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Dear Santa,

Hello from Indiana. I hope you and the Mrs. are well. How are the elves?  I’m hoping they aren’t too sleep-deprived during this last minute holiday rush in the workshop.

I’m so excited that Christmas is just days away, and I’m really trying to focus on soaking up the season. I want to remember what it’s really about, and also what it’s not about: shopping, stress, erroneously working my tail off to make sure everything is perfect and eating too many cookies. I’m a work in progress Santa…

Today I’m writing for two reasons: I want to personally thank you for last year’s gifts, and to present you with this year’s wish list.

You really delivered in 2015, Santa. I was especially grateful for the following:

1-Another Year of Health and Happiness. I know I complain a lot, especially about my back. I’ll try to curb my whining in the coming year and remember that it could be worse. Because I know, especially now that I’m 50, that not everyone gets the gift of another year. I want to thank you for the years I’ve been given and all the good you’ve thrown my way.

2-My Family. I know I complain about them, Santa. It seems I can’t help myself. But they truly are the people I love the most on this earth. And while I don’t think about it often, I know any one of them could be taken from me at anytime. It’s a horrifying thought, and I don’t want my last words to any of them to be ‘For the love of God, could you just pick up your shoes?’ any more than you do. So thanks for giving me chance after chance to get it right.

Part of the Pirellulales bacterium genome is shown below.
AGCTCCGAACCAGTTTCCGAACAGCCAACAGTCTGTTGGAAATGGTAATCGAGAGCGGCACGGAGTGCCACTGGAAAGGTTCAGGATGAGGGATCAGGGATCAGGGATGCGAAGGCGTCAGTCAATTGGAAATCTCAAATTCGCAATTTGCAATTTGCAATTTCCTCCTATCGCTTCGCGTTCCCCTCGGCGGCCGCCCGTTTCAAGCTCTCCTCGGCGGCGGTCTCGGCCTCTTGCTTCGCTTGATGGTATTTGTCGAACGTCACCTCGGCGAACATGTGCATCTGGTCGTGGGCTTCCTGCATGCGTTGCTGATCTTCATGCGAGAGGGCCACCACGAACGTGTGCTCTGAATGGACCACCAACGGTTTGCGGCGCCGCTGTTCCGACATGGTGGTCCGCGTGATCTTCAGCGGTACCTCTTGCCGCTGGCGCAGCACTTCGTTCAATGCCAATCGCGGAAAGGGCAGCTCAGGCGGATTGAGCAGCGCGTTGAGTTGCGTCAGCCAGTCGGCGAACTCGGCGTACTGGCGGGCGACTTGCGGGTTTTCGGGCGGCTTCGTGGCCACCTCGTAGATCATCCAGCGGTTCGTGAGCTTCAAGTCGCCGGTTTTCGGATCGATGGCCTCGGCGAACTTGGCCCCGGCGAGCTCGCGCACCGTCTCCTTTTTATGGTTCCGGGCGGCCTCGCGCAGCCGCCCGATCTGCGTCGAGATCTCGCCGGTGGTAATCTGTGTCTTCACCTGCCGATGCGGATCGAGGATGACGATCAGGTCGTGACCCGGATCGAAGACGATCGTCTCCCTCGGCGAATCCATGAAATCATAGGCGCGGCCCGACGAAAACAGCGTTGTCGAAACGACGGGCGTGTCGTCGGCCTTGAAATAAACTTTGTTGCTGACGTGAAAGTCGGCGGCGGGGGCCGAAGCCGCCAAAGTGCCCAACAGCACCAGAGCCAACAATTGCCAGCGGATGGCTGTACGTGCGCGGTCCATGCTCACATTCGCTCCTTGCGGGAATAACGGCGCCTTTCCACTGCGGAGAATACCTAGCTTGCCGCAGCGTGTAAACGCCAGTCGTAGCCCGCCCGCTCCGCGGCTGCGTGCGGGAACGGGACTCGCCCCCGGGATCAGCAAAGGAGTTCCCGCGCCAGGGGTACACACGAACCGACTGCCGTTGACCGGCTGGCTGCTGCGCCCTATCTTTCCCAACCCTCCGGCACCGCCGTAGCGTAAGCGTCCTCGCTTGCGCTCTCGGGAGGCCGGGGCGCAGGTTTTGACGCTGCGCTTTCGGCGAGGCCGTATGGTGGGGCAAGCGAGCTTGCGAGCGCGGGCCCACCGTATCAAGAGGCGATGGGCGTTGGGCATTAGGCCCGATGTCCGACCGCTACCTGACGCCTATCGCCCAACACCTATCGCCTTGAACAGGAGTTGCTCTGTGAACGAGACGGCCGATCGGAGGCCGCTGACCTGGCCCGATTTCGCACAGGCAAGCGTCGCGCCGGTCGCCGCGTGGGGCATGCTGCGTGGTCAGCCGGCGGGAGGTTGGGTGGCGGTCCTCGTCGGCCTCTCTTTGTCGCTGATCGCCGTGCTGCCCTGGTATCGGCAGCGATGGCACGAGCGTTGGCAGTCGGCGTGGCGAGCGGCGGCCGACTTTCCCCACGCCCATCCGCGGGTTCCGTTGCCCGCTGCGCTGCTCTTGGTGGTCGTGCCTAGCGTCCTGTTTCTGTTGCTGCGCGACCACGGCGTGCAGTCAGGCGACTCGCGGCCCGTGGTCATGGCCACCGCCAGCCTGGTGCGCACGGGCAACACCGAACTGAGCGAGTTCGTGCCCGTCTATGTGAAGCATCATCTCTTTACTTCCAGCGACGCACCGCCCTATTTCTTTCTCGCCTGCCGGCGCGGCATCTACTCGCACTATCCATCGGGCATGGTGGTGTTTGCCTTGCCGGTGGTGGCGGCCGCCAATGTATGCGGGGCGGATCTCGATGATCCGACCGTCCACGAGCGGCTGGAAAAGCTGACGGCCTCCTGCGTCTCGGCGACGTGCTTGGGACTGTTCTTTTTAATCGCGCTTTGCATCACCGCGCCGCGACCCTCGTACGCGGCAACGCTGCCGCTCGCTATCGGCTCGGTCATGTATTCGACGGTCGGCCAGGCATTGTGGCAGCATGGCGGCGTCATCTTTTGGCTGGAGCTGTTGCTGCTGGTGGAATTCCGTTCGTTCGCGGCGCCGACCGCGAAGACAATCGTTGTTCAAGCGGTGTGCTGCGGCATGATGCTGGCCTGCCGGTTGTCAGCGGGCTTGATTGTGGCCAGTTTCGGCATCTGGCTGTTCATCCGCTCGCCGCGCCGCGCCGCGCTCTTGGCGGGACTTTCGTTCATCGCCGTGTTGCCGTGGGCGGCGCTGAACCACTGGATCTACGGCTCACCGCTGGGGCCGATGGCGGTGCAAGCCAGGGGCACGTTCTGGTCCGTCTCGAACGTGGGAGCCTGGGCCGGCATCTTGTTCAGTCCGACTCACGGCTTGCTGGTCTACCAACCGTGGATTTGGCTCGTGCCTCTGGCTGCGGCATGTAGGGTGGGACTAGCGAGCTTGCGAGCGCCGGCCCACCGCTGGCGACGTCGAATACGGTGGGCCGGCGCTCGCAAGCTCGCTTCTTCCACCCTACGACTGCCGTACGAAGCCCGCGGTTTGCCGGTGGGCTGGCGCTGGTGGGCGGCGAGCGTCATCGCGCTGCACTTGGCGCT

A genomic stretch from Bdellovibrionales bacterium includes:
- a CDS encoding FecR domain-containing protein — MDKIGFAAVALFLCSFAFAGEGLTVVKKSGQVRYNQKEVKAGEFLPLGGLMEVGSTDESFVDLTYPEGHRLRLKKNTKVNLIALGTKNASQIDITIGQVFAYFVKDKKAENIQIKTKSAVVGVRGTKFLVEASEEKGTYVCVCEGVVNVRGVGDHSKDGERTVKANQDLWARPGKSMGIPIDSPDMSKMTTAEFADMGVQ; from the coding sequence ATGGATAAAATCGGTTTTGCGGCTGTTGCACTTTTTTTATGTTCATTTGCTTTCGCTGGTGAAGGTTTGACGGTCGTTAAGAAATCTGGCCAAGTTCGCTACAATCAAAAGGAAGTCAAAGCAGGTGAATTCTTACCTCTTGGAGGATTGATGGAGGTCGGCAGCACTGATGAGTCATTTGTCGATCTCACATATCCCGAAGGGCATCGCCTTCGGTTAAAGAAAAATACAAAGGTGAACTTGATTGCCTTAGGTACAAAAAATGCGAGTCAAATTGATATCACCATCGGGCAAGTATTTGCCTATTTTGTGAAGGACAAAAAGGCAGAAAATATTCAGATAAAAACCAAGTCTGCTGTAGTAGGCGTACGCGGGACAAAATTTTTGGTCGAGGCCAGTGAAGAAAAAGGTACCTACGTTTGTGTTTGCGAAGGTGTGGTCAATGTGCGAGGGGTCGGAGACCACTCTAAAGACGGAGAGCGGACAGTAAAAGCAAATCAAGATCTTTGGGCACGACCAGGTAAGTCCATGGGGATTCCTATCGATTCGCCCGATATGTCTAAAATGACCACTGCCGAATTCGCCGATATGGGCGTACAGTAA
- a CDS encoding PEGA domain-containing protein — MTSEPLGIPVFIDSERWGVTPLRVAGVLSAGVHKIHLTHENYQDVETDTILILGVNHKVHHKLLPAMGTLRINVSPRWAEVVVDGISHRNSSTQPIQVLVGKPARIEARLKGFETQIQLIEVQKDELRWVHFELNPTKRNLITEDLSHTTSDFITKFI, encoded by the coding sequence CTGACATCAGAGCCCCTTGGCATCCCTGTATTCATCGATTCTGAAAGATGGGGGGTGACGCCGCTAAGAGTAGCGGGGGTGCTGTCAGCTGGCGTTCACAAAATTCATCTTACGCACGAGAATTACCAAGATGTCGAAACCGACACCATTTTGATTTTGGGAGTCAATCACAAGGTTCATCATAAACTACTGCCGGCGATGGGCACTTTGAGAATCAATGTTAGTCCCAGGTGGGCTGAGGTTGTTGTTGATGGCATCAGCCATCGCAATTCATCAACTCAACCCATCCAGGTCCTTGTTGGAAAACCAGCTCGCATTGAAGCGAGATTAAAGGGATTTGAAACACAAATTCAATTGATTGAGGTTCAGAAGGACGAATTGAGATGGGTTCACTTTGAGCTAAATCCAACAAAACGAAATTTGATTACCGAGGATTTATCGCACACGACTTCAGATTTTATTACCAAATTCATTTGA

3-My work. Santa, you knew just how badly I wanted to get my book published and having it happen was the best gift! That so many people took time out of their day to tell me they enjoyed it-well, that was just icing on the cake. I even (sort of) like the way you kept me humble throughout the process. Those events that didn’t pan out, they were a great reminder that I’m nobody special, just a girl who likes to write.

Decorated Christmas tree on white background

As for this year, here are a few of the gifts I’d love to find under my tree:

1-Patience. Oh Santa, we both know I lack in this department. I hate waiting, be it for lunch meat at the deli counter, my problems to be resolved, or the weight to come off. We live in such a day of immediate gratification and that makes it hard. But Santa, I also know having more patience will make me a better, stronger and more compassionate person.

2-Faith. I know I should believe in you with all my heart, but sometimes, you seem far away and I forget you’re really right there with me. You see me when I’m sleeping; you know when I’m awake: I know this Santa! But still, I question. Still, I worry. Still, I doubt. With the gift of faith, I know I can be an encouragement to others.